Google has added functionality from Postini — its recently acquired on-demand security provider — to Google Apps Premier Edition, further leveraging its ambitious acquisition and development platform.
Google acquired Postini last month for US$625 million in cash. The privately held company services about 35,000 firms, for a total of roughly 10 million end users who receive e-mail and instant message security, archiving, encryption and other hosted security solutions from the firm.
Prior to the acquisition, Postini worked with Google to develop security applications for Gmail accounts.
“With Postini, we saw the potential to deliver a more complete hosted solution for businesses of all sizes,” said Dave Girouard, vice president and general manager of Google Enterprise.
What It Can Do
Because intra-corporate development was underway prior to the acquisition, Google has been able to swiftly incorporate Postini in its Apps Premier Edition, providing security, compliance, policy management, and message recovery services designed to complement the spam and virus filters already included in Google Apps.
Among the new tools:
- the ability to set configurable spam and virus filtering customized for the business;
- a way to centrally manage all outbound content policy, including adding footers to every message based on business policy rules; blocking messages with specific keywords or attachments; and preventing e-mails with sensitive company information from being sent;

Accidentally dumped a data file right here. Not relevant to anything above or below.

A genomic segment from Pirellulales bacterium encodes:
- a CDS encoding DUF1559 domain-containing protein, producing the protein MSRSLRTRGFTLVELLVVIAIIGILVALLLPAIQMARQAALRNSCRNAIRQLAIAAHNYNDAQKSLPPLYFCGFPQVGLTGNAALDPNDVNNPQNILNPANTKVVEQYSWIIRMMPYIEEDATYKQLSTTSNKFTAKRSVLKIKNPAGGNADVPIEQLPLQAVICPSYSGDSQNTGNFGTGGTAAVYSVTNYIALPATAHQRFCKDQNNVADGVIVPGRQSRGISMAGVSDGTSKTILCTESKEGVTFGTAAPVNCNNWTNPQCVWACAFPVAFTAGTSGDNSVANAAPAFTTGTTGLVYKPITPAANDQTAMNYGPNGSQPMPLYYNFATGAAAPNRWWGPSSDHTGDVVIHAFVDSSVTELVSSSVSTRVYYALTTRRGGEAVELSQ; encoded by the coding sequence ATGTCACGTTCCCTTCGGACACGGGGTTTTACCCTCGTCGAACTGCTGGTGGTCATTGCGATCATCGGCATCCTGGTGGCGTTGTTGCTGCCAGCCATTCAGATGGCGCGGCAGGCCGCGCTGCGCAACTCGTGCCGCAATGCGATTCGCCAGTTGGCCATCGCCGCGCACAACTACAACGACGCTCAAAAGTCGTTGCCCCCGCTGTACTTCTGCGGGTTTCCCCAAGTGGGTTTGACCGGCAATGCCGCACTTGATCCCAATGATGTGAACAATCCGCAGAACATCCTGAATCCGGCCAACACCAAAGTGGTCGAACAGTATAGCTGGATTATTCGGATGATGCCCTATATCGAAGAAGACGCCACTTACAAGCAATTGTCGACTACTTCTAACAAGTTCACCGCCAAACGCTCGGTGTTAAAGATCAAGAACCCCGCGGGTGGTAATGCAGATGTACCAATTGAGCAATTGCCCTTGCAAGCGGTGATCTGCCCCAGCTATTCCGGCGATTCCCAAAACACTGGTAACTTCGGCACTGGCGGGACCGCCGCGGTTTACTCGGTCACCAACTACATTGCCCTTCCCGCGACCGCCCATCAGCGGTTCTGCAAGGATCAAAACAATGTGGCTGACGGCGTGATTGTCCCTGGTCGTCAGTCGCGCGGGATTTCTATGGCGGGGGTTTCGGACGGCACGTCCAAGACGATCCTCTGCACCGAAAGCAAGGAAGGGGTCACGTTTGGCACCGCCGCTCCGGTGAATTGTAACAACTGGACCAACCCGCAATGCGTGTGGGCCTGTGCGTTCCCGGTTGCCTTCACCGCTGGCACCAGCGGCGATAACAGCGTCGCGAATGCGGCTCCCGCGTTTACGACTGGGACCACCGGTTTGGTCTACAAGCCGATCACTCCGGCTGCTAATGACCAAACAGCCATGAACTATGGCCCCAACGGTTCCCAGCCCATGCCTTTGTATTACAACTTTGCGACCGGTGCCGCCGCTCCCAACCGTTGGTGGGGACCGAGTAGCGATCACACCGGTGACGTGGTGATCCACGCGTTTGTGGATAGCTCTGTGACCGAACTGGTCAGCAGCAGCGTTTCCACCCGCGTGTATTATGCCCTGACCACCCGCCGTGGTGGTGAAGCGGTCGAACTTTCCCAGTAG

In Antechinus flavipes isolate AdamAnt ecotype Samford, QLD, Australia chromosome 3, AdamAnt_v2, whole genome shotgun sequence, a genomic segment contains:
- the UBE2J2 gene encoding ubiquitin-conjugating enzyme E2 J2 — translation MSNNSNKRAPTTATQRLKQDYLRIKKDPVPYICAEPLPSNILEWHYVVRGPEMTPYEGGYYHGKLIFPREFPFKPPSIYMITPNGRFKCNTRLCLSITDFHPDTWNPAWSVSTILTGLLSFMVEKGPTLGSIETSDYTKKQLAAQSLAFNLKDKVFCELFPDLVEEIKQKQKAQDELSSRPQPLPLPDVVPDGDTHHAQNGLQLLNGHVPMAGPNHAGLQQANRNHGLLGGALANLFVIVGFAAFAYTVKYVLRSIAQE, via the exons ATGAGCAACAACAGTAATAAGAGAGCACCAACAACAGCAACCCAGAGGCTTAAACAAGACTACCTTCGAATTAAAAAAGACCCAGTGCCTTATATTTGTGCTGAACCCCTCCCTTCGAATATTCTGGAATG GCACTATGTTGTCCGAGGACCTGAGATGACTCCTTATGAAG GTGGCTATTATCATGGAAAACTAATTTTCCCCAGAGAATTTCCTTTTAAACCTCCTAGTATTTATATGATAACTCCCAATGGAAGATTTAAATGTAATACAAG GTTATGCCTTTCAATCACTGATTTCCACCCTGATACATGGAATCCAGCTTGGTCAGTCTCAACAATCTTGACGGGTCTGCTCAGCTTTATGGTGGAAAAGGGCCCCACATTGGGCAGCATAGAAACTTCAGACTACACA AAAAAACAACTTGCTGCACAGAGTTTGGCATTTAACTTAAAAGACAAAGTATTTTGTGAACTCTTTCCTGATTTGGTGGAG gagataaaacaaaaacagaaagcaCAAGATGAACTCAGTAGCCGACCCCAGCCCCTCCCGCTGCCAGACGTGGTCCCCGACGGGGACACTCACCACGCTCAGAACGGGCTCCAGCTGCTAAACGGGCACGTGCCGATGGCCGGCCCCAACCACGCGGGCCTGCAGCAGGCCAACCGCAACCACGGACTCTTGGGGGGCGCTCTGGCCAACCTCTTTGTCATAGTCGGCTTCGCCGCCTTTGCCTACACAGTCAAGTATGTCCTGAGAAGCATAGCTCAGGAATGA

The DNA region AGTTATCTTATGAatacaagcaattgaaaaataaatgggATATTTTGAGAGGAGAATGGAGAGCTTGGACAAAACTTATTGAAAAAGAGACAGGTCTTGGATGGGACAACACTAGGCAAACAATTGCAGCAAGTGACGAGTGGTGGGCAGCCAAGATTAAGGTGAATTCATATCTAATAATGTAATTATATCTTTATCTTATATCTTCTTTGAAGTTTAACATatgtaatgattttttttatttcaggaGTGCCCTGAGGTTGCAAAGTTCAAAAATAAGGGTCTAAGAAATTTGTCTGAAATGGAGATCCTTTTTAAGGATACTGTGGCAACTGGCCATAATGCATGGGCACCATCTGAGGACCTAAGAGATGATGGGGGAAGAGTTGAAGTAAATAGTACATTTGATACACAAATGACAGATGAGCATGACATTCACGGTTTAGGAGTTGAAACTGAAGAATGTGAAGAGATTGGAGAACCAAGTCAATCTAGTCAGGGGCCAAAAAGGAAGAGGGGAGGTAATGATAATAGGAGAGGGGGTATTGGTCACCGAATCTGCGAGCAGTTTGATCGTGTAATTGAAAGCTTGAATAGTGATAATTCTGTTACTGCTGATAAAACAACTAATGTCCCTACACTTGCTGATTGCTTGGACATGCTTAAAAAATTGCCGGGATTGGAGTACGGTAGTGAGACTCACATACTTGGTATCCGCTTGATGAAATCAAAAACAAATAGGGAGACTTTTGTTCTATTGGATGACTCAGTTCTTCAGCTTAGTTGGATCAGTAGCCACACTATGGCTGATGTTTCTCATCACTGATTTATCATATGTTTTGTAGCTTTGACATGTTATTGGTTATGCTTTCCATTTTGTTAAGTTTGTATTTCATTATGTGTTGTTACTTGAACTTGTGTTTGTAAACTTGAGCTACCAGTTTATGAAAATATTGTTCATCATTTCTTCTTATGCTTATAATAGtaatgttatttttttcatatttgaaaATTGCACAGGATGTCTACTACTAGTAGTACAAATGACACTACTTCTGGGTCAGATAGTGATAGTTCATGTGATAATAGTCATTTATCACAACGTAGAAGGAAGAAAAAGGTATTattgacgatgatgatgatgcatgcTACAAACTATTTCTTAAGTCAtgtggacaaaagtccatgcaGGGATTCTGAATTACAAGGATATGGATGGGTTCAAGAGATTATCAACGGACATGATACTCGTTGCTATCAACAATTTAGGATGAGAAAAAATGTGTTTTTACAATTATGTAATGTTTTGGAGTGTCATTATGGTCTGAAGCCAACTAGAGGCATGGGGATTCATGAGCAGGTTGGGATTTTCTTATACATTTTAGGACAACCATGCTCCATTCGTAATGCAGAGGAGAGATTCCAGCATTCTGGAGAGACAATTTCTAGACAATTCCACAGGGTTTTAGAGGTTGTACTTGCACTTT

- the ability to create, manage, and report on policies that apply to user groups or individual users;
- visibility into all e-mail within an administrator’s organization for compliance; and
- the ability to restore messages inadvertently deleted in the last 90 days.
While the new functionality will no doubt receive kudos from security professionals, it is unlikely the new feature lineup will impress enterprises, according to Dmitri Alperovitch, principal research scientist at Secure Computing.
“It is good that Google is focusing on IM and [e-mail] threats, as these vulnerabilities are real,” he told TechNewsWorld. “It is absolutely essential to provide these to consumers.”
Enterprise needs, though, are different and more complex, he said.
“In the past, we have seen enterprises hesitate to outsource security to a hosted solution,” Alperovitch noted. “I think these issues will all pose problems for Google as it tries to move into this space.”